Thursday, February 4, 2021
When I was seven years old I made a stink. Literally. The basement of the house we lived in was dark, dank, and delightful for an adventurous boy. Mom’s laundry machines were down there, and all the water from the washing machine would run toward the drain along the outside wall in an open trough. I would sail my boats in the water.
There were also shelves attached to the walls holding jars of home-canned fruit and vegetables. Plus, there was a room filled with coal for the furnace to heat the house. I learned the hard way to stay off what I at first thought was a rock pile.
One day, while exploring in the basement, I found two things that I used to create a mess, even though my intention was to be productive. On the floor under the shelving, I found a flowerpot filled with dirt. On the shelves was a jar of mustard seed. I remembered my Sunday School lesson about having faith like a mustard seed, and that those tiny seeds would grow into large bushes. I poured the jar of mustards seeds into the dirt, buried them, and watered them. I placed the pot on the top shelf near the small window in the top of the wall. I had faith that I would soon see how large a mustard bush would become.
Seven-year old boys are forgetful, especially those as active as me. A few weeks later I heard my parents talking about the awful smell in the basement. I remembered my horticultural experiment and went down to check. It really stunk. There was no plant, just a stinky decomposing mess of mustard seeds. I showed it to my parents. Fortunately, they laughed.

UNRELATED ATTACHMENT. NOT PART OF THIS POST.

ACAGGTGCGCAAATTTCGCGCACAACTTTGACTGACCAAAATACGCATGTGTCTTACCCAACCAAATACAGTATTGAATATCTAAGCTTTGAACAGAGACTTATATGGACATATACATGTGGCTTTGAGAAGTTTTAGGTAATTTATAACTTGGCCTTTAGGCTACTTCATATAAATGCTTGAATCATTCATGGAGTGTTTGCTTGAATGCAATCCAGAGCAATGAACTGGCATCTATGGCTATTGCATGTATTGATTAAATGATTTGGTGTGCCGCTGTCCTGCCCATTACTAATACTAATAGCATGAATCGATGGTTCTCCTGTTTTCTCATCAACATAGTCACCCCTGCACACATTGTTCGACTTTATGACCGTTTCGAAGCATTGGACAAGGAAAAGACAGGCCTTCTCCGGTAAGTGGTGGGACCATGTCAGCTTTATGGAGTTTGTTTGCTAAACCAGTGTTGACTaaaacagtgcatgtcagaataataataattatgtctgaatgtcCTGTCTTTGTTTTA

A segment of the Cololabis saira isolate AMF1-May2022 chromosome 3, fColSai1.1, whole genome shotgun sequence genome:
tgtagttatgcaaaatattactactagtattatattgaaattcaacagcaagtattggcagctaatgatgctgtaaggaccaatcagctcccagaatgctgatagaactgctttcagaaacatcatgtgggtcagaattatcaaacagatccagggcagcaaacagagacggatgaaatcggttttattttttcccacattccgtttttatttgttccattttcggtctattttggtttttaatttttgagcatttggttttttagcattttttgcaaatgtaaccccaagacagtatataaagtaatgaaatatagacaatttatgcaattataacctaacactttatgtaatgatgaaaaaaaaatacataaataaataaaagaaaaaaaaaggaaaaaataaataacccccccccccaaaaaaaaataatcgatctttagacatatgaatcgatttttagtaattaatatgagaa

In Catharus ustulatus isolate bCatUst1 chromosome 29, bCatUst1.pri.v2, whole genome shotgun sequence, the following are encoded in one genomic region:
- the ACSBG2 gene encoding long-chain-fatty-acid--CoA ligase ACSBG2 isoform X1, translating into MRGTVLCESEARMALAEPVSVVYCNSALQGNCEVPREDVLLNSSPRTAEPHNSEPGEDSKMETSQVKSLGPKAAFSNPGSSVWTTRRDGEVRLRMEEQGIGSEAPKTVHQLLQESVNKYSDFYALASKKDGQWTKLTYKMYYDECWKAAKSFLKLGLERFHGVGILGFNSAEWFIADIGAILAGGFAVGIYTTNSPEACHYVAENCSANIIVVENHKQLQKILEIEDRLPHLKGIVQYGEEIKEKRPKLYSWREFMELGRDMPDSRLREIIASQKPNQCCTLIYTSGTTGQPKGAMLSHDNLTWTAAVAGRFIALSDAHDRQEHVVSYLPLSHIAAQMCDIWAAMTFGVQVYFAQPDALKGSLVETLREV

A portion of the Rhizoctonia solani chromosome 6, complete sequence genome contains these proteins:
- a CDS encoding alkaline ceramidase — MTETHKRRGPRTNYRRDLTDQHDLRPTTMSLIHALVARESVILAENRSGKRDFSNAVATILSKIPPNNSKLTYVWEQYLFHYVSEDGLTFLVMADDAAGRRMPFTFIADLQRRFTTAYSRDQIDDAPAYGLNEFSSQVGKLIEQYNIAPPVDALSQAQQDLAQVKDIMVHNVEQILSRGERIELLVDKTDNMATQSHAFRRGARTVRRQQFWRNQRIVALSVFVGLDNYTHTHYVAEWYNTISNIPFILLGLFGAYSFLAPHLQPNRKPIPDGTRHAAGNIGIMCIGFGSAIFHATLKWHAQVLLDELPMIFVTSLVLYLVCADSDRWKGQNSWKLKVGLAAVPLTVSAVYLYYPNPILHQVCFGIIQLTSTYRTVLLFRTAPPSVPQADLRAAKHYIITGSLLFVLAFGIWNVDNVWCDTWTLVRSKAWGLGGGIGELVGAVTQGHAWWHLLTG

When Jesus arrived in Bethany after the death of Lazarus, the seed had already been planted in the ground. Decomposition had begun. Except for the stone that covered the grave, there would be an awful smell. The smell of death captivated the minds of Martha and Mary. Their focus on stink blinded them to the truth of resurrection.
Jesus said, “Take away the stone.” Martha, the sister of the dead man, said to him, “Lord, by this time there will be an odor, for he has been dead four days.” (John 11:39)
Death stinks, and if all we have in life is a focus on death, then life stinks too. How often does the stink of life’s circumstances blind us to the truth of the resurrection power of God in us? We can choose to focus on the stink, or we can hear the words of Jesus when He says, “Did I not tell you that if you believed you would see the glory of God?” (John 11:40)
But that is not the end. When we focus on the life of Jesus in us, we become a sweet aroma of life to others who can only smell the stink of life. The Apostle Paul says, “But thanks be to God, who in Christ always leads us in triumphal procession, and through us spreads the fragrance of the knowledge of him everywhere. For we are the aroma of Christ to God among those who are being saved and among those who are perishing, to one a fragrance from death to death, to the other a fragrance from life to life. Who is sufficient for these things?” (2 Corinthians 2:14-16)
Here are two thoughts to ponder:
- What are you smelling?
- How do you smell to others?